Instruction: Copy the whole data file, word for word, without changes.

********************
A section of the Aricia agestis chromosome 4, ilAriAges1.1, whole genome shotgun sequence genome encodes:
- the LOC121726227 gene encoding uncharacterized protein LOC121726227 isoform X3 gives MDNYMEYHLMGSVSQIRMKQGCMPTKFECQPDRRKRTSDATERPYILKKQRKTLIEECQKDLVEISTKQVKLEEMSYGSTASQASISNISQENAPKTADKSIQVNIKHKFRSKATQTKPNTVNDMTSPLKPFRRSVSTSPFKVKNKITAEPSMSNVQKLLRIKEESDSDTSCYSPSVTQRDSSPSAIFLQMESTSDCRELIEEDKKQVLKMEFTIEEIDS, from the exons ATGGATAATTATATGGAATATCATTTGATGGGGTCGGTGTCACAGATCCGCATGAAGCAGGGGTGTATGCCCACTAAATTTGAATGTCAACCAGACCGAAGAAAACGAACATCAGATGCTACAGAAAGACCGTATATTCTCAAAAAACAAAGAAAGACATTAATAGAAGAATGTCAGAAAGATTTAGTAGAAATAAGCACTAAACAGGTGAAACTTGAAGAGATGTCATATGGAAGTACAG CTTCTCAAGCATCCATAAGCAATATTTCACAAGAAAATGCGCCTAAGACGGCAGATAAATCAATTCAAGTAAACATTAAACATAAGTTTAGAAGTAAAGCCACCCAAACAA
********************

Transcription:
A section of the Aricia agestis chromosome 4, ilAriAges1.1, whole genome shotgun sequence genome encodes:
- the LOC121726227 gene encoding uncharacterized protein LOC121726227 isoform X3 gives MDNYMEYHLMGSVSQIRMKQGCMPTKFECQPDRRKRTSDATERPYILKKQRKTLIEECQKDLVEISTKQVKLEEMSYGSTASQASISNISQENAPKTADKSIQVNIKHKFRSKATQTKPNTVNDMTSPLKPFRRSVSTSPFKVKNKITAEPSMSNVQKLLRIKEESDSDTSCYSPSVTQRDSSPSAIFLQMESTSDCRELIEEDKKQVLKMEFTIEEIDS, from the exons ATGGATAATTATATGGAATATCATTTGATGGGGTCGGTGTCACAGATCCGCATGAAGCAGGGGTGTATGCCCACTAAATTTGAATGTCAACCAGACCGAAGAAAACGAACATCAGATGCTACAGAAAGACCGTATATTCTCAAAAAACAAAGAAAGACATTAATAGAAGAATGTCAGAAAGATTTAGTAGAAATAAGCACTAAACAGGTGAAACTTGAAGAGATGTCATATGGAAGTACAG CTTCTCAAGCATCCATAAGCAATATTTCACAAGAAAATGCGCCTAAGACGGCAGATAAATCAATTCAAGTAAACATTAAACATAAGTTTAGAAGTAAAGCCACCCAAACAA